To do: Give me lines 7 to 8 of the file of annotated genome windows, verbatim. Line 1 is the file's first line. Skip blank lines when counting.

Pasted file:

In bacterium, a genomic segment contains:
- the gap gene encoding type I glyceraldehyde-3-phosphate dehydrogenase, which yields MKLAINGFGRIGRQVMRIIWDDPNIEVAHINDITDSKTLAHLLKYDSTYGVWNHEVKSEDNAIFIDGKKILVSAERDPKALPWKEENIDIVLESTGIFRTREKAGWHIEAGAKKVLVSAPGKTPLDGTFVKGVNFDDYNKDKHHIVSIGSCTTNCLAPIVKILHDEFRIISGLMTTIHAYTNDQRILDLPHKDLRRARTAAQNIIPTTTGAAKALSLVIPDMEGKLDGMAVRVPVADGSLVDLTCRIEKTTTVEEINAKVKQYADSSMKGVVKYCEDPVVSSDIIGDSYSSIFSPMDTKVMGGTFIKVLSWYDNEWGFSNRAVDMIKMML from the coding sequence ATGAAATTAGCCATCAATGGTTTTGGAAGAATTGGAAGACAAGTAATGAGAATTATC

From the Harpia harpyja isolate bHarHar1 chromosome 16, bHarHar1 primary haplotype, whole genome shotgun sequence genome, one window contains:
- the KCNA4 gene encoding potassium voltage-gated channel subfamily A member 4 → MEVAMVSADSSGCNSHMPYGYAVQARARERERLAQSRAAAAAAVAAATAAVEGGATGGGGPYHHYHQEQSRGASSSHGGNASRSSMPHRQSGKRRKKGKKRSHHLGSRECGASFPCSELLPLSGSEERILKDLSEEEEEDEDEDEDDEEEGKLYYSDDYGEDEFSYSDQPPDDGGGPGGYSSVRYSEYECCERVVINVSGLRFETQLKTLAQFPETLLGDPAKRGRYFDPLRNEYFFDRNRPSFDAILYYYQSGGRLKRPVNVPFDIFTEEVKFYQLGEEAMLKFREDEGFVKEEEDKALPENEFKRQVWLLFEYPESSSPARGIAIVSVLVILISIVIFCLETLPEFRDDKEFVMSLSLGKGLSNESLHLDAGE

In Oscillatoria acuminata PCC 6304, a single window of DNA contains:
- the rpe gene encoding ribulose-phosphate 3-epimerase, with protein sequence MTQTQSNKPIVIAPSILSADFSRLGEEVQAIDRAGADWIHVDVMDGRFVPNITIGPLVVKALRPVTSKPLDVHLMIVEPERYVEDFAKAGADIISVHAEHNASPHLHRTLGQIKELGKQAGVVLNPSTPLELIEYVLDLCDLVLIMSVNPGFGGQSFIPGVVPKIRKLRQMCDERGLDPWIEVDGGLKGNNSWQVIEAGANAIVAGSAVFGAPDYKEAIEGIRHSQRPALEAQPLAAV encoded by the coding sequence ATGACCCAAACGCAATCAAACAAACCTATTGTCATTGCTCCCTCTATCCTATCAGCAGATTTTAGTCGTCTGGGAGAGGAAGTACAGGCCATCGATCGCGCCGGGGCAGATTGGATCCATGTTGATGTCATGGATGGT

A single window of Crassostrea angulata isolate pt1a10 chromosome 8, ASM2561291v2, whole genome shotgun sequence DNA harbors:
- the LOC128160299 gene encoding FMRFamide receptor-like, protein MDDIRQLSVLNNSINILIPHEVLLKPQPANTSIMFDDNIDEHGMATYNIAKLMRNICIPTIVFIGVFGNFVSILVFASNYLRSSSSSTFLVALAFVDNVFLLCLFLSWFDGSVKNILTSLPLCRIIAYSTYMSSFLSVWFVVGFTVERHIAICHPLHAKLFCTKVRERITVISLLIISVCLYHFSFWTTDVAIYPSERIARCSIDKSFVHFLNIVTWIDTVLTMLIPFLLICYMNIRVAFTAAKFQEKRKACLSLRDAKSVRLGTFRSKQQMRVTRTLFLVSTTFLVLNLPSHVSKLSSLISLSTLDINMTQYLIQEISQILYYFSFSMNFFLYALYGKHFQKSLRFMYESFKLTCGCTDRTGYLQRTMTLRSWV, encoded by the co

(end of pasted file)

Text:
A single window of Crassostrea angulata isolate pt1a10 chromosome 8, ASM2561291v2, whole genome shotgun sequence DNA harbors:
- the LOC128160299 gene encoding FMRFamide receptor-like, protein MDDIRQLSVLNNSINILIPHEVLLKPQPANTSIMFDDNIDEHGMATYNIAKLMRNICIPTIVFIGVFGNFVSILVFASNYLRSSSSSTFLVALAFVDNVFLLCLFLSWFDGSVKNILTSLPLCRIIAYSTYMSSFLSVWFVVGFTVERHIAICHPLHAKLFCTKVRERITVISLLIISVCLYHFSFWTTDVAIYPSERIARCSIDKSFVHFLNIVTWIDTVLTMLIPFLLICYMNIRVAFTAAKFQEKRKACLSLRDAKSVRLGTFRSKQQMRVTRTLFLVSTTFLVLNLPSHVSKLSSLISLSTLDINMTQYLIQEISQILYYFSFSMNFFLYALYGKHFQKSLRFMYESFKLTCGCTDRTGYLQRTMTLRSWV, encoded by the co